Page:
ous fruits and nuts, and vegetables Other sources of
                                                release may include loss during the manufacture, formu-
                                                lation, packaging, and disposal of methoxychlor.
                                                  From  1987 to 1993, according to EPA's Toxic Chemi-
                                                cal Release Inventory, methoxychlor releases to land
                                                and water totalled only about 2000 Ibs.

                                                ENVIRONMENTAL FATE
USAGE PATTERNS                                    Methoxychlor does not tend to persist when released
  Methoxychlor is preferred to DDT for use on animals, to soil or water- and does not accumulate in fish.
in animal feed, and on  DDT-sensitive  crops such as   If released to soil, methoxychlor is expected to remain
squash, melons, etc. Since methoxychlor is  more un- immobilized primarily in the upper layer of soil although a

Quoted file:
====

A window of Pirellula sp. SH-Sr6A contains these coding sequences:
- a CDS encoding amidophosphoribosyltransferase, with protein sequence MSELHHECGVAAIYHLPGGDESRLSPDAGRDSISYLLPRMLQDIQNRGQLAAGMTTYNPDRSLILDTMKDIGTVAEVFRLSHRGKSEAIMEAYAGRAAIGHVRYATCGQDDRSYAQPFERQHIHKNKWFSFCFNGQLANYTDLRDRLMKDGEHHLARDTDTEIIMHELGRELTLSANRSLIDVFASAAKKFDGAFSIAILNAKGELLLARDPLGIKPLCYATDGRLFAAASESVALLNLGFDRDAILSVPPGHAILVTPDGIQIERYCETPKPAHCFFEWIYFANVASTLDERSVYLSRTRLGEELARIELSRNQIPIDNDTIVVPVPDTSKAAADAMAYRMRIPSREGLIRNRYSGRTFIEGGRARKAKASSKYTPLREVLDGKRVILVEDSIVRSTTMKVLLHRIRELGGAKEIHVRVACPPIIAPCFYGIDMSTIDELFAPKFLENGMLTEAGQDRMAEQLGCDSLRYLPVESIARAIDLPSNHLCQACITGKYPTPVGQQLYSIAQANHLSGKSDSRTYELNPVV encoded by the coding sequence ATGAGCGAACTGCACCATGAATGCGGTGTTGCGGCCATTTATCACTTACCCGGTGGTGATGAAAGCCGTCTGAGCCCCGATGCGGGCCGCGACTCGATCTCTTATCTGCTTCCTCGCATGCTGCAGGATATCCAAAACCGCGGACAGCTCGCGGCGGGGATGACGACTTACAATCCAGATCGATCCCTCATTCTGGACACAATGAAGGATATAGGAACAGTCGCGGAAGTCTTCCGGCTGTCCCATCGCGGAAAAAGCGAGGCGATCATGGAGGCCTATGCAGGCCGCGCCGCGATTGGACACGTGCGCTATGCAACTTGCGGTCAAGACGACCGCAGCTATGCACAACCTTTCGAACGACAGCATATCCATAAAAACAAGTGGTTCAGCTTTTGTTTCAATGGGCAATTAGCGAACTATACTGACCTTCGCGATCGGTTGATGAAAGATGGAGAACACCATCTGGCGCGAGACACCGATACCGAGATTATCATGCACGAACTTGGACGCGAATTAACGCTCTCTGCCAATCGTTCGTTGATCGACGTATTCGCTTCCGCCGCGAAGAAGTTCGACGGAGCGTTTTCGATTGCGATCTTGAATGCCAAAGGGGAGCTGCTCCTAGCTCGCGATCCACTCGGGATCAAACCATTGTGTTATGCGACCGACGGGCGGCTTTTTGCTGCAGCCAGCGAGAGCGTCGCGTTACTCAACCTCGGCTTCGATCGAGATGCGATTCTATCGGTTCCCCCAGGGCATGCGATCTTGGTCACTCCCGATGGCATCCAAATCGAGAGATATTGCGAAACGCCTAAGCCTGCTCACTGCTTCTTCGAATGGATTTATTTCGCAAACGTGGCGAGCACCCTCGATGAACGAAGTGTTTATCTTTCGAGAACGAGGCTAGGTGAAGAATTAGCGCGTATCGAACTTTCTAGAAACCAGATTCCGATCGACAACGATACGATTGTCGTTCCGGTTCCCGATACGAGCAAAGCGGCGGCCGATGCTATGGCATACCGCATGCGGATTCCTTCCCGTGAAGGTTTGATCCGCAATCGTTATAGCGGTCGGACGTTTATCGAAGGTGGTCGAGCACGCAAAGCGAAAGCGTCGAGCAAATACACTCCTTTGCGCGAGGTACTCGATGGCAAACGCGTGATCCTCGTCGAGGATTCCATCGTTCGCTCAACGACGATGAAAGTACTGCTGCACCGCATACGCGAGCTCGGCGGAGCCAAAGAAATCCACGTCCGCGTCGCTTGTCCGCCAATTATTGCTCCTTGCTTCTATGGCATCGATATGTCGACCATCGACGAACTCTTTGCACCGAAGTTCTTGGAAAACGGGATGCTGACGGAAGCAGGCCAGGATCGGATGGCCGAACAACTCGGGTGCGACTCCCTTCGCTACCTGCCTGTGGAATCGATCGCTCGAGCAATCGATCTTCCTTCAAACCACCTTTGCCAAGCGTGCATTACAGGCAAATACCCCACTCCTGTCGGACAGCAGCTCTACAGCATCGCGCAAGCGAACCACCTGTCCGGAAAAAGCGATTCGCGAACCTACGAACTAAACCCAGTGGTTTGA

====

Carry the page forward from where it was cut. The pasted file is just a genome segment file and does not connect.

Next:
stable than DDT, it has less residual effect. Compared to small percentage may migrate to lower depths, possibly
DDT, methoxychlor, is more toxic to some insects & less into groundwater as suggested by the detection of me-
  MCLG:      0.04 mg/L
  MCL:       0.04 mg/L
  HAL(child):  1 day: 0.05 mg/L.
             Longer-term: 0.05 mg/L

  Acute:  EPA has found methoxychlor to potentially
cause central nervous system depression, diarrhea, and
damage to liver, kidney and heart tissue from short-term
exposures at levels above the MCL.
  Drinking water levels which are considered "safe" for
short-term exposures! For a 10-kg (22 Ib.) child consum-
ing 1 liter of water per day, upto a 7-year exposure to 0.05
  Chronic:  Methoxychlor has the potential to damage
liver, kidney and heart tissue and to retard growth from
long-term exposure at levels above the MCL.
  Cancer: There is no evidence that methoxychlor has
the potential to cause cancer from lifetime exposures in
drinking water.
October 1995
                                          Technical Version
             Printed on Recycled Paper

thoxychlor in some groundwater samples.
  Measured soil sorption coefficient (Koc) values  in
various soil are as follows: 9700 to 41,000 in sand, 80,000
to 86,000 in coarse silt, 73,000 to 100,000 in medium silt,
80,000 to 100,000 in fine silt and 73,000 to 92,000 in clay.
In another study, a Koc of 620 was found in  a water-
sediment system.
  This range of Koc values suggests that methoxychlor
would  be  moderately mobile to immobile in  soil and
adsorb significantly to suspended solids and sediments
in water. Methoxychlor was found to migrate as much as
100 cm  under conditions in which 95 to 97% of the
residues remained  in the top 10 cm of soil.
  Under anaerobic soil/sediment conditions, biodegra-